Tomato Spotted Wilt Virus on Oncidium Orchids in Hawaii. J. S. Hu, Department of Plant Pathology, University of Hawaii, Honolulu 96822. M. Wang, S. Ferreira, and D. Ogata. Department of Plant Pathology, University of Hawaii, Honolulu 96822. Plant Dis. 76:426. Accepted for publication 24 October 1991. Copyright 1992 The American Phytopathological Society. DOI: 10.1094/PD-76-0426D.
Because Frankliniella occidentalis (Pergande) and F. palmi (Karmy)
are common insect pests on commercial orchids in Hawaii and are
important vectors of Tomato spotted wilt virus (TSWV) on many crops,
we tested orchid samples for TSWVin an orchid virus survey. Recently,
TSWV-infected Oncidium orchids showing symptoms ranging from
chlorotic ring spots to necrotic lesions 1-2 cm in diameter were found
in a nursery in Hawaii. The plants were about 4 yr old and were
being grown adjacent to chrysanthemums infected with the TSWV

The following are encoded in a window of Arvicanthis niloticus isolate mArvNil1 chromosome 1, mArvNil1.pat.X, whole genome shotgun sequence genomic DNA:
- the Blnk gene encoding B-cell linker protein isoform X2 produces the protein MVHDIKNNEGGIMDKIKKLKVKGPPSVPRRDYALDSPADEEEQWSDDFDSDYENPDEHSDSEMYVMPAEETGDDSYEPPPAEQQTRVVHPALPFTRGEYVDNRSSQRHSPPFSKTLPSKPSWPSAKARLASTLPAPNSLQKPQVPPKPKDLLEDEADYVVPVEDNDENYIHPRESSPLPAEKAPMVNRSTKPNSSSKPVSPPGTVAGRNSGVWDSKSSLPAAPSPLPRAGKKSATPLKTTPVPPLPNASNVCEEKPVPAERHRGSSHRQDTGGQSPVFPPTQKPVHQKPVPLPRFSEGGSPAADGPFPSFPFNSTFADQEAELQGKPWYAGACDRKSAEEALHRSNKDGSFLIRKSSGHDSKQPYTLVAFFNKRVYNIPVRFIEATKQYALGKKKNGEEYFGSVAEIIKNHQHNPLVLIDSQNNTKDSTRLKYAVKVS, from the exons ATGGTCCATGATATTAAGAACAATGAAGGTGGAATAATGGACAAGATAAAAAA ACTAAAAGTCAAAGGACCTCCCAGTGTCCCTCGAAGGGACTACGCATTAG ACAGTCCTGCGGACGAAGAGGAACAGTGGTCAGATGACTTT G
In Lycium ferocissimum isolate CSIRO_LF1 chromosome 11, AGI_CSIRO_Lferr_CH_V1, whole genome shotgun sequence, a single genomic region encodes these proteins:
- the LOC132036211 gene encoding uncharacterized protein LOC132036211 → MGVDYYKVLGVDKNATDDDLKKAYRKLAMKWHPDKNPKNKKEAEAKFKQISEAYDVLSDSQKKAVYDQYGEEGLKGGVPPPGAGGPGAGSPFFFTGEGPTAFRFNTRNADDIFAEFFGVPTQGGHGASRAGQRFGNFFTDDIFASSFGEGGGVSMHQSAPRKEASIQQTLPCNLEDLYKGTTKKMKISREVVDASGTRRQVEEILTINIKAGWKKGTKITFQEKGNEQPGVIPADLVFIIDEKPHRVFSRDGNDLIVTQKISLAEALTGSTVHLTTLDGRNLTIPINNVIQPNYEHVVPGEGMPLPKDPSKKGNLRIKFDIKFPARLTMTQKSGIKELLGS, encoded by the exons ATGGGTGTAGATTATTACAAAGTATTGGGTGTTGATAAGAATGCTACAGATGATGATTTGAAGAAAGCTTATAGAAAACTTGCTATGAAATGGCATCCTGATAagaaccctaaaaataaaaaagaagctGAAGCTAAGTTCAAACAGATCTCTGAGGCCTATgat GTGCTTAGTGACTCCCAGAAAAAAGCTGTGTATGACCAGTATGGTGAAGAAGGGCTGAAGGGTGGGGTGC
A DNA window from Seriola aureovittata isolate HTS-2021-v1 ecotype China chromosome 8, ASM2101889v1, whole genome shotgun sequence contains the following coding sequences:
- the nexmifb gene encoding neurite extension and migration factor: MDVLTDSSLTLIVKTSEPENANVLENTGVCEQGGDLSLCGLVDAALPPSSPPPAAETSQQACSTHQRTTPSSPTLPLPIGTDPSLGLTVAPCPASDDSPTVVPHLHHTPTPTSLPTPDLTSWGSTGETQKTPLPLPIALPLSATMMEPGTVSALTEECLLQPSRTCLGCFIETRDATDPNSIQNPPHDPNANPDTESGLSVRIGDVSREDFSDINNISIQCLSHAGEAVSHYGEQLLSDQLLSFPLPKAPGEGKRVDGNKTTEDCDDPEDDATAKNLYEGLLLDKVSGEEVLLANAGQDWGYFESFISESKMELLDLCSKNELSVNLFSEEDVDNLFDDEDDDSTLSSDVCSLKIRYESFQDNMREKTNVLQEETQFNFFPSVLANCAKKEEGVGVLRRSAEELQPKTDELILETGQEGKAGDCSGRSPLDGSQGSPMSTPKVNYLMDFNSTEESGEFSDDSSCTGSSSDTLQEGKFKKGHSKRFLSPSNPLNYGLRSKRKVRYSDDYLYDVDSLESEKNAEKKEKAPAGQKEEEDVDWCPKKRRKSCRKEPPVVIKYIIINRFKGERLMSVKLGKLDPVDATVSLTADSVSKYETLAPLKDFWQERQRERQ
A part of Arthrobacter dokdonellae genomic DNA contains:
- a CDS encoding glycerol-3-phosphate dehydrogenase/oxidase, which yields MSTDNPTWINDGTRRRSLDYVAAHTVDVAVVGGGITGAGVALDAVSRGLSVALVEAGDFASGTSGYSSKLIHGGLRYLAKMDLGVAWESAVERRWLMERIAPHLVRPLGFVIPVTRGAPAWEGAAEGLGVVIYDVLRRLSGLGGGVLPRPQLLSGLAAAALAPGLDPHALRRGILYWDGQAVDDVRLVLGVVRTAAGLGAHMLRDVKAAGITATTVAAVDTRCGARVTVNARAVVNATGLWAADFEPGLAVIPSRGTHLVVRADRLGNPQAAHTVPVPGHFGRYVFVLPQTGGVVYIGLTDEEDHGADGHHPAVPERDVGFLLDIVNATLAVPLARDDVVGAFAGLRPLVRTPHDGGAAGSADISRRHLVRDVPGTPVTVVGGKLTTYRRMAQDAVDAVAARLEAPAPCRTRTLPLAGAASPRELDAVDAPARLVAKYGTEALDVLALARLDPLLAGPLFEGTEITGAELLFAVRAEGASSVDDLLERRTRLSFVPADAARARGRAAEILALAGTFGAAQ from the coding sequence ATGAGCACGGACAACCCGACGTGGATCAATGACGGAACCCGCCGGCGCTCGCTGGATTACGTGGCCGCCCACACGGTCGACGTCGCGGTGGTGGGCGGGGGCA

lettuce strain. This virus was detected from the ring spots and lesions
with an antibody specific to TSWV lettuce strain in enzyme-linked
immunosorbent assay (ELISA). The TSWV infection was localized,
and samples from symptomless areas of infected leaves and new growth
of infected plants were virus-free. Root samples from infected plants
were also TSWV-free. At this one locaction, 50-100% of the Oncidium
plants were infected with TSWV; healthy Oncidium control plants
elicited no ELISA reaction. No flower symptoms were observed.
TSWV impatiens strain, cymbidium mosaic virus, odontoglossum
ringspot virus, and potyviruses were not found in the infected orchids.
Approximately 2,500 orchid samples collected from 23 other farms
and nurseries in Hawaii were all TSWV-free.